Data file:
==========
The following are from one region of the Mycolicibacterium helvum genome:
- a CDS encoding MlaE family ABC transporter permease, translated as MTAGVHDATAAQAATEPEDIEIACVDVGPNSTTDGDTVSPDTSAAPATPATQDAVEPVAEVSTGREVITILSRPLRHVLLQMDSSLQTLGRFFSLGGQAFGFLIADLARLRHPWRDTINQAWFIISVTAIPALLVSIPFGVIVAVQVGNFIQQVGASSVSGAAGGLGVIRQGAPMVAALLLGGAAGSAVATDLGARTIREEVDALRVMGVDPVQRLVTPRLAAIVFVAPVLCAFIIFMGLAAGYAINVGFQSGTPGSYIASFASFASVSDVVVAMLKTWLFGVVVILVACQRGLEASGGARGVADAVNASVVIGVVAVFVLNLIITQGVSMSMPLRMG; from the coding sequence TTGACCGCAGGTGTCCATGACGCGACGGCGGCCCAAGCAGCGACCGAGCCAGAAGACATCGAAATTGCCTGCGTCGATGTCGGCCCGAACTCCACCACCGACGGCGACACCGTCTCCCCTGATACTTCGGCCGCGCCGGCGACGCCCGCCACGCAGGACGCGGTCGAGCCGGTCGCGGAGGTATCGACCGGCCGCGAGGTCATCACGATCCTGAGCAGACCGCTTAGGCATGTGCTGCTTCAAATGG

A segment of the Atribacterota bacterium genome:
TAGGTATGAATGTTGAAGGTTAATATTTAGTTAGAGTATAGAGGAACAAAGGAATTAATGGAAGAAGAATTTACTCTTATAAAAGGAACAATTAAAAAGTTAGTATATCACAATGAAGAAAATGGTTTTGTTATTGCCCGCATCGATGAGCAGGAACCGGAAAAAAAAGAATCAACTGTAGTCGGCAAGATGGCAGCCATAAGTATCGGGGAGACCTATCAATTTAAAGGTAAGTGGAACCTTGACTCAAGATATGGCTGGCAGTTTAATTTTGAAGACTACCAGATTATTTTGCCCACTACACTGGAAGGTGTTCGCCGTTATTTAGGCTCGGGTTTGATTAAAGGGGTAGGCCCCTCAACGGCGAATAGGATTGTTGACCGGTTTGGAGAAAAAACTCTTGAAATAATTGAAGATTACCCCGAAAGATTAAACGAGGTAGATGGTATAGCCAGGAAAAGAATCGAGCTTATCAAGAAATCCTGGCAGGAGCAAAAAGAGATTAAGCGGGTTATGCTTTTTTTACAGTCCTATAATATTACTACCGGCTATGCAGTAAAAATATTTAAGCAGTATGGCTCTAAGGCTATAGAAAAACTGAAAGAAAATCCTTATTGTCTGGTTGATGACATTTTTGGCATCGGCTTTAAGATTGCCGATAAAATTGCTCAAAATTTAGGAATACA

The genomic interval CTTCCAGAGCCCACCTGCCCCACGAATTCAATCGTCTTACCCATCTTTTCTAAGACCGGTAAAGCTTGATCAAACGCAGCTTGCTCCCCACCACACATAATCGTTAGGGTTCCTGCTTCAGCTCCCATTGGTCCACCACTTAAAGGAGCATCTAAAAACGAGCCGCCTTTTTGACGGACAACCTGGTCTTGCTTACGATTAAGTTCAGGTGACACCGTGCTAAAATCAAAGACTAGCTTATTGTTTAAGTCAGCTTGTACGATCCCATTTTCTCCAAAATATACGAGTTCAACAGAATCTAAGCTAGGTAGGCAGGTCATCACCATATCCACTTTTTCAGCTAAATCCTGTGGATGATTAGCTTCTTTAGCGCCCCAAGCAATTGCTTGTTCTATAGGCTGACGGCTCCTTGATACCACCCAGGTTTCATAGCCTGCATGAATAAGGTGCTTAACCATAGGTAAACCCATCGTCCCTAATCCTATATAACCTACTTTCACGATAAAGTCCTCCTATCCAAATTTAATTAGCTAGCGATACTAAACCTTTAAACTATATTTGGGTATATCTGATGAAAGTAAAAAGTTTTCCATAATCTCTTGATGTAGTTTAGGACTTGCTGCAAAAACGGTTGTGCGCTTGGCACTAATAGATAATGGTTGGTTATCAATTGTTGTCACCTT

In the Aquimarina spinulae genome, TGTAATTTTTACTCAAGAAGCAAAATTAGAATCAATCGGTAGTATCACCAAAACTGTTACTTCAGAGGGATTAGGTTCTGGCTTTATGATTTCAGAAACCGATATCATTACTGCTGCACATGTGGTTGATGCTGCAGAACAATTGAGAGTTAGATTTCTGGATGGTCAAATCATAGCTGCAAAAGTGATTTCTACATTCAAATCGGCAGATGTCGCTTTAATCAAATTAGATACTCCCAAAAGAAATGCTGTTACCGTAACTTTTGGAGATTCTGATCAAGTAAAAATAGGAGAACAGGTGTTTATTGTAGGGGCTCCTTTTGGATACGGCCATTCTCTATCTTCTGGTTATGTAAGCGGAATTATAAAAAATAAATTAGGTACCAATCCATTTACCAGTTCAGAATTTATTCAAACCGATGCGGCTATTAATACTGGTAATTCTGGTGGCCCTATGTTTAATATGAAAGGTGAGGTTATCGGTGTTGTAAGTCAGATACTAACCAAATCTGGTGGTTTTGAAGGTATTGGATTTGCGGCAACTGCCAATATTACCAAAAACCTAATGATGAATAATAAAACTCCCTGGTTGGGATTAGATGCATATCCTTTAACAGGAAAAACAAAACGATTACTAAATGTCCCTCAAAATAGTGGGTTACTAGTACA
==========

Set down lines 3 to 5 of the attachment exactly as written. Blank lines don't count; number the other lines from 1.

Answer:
A segment of the Atribacterota bacterium genome:
TAGGTATGAATGTTGAAGGTTAATATTTAGTTAGAGTATAGAGGAACAAAGGAATTAATGGAAGAAGAATTTACTCTTATAAAAGGAACAATTAAAAAGTTAGTATATCACAATGAAGAAAATGGTTTTGTTATTGCCCGCATCGATGAGCAGGAACCGGAAAAAAAAGAATCAACTGTAGTCGGCAAGATGGCAGCCATAAGTATCGGGGAGACCTATCAATTTAAAGGTAAGTGGAACCTTGACTCAAGATATGGCTGGCAGTTTAATTTTGAAGACTACCAGATTATTTTGCCCACTACACTGGAAGGTGTTCGCCGTTATTTAGGCTCGGGTTTGATTAAAGGGGTAGGCCCCTCAACGGCGAATAGGATTGTTGACCGGTTTGGAGAAAAAACTCTTGAAATAATTGAAGATTACCCCGAAAGATTAAACGAGGTAGATGGTATAGCCAGGAAAAGAATCGAGCTTATCAAGAAATCCTGGCAGGAGCAAAAAGAGATTAAGCGGGTTATGCTTTTTTTACAGTCCTATAATATTACTACCGGCTATGCAGTAAAAATATTTAAGCAGTATGGCTCTAAGGCTATAGAAAAACTGAAAGAAAATCCTTATTGTCTGGTTGATGACATTTTTGGCATCGGCTTTAAGATTGCCGATAAAATTGCTCAAAATTTAGGAATACA

The genomic interval CTTCCAGAGCCCACCTGCCCCACGAATTCAATCGTCTTACCCATCTTTTCTAAGACCGGTAAAGCTTGATCAAACGCAGCTTGCTCCCCACCACACATAATCGTTAGGGTTCCTGCTTCAGCTCCCATTGGTCCACCACTTAAAGGAGCATCTAAAAACGAGCCGCCTTTTTGACGGACAACCTGGTCTTGCTTACGATTAAGTTCAGGTGACACCGTGCTAAAATCAAAGACTAGCTTATTGTTTAAGTCAGCTTGTACGATCCCATTTTCTCCAAAATATACGAGTTCAACAGAATCTAAGCTAGGTAGGCAGGTCATCACCATATCCACTTTTTCAGCTAAATCCTGTGGATGATTAGCTTCTTTAGCGCCCCAAGCAATTGCTTGTTCTATAGGCTGACGGCTCCTTGATACCACCCAGGTTTCATAGCCTGCATGAATAAGGTGCTTAACCATAGGTAAACCCATCGTCCCTAATCCTATATAACCTACTTTCACGATAAAGTCCTCCTATCCAAATTTAATTAGCTAGCGATACTAAACCTTTAAACTATATTTGGGTATATCTGATGAAAGTAAAAAGTTTTCCATAATCTCTTGATGTAGTTTAGGACTTGCTGCAAAAACGGTTGTGCGCTTGGCACTAATAGATAATGGTTGGTTATCAATTGTTGTCACCTT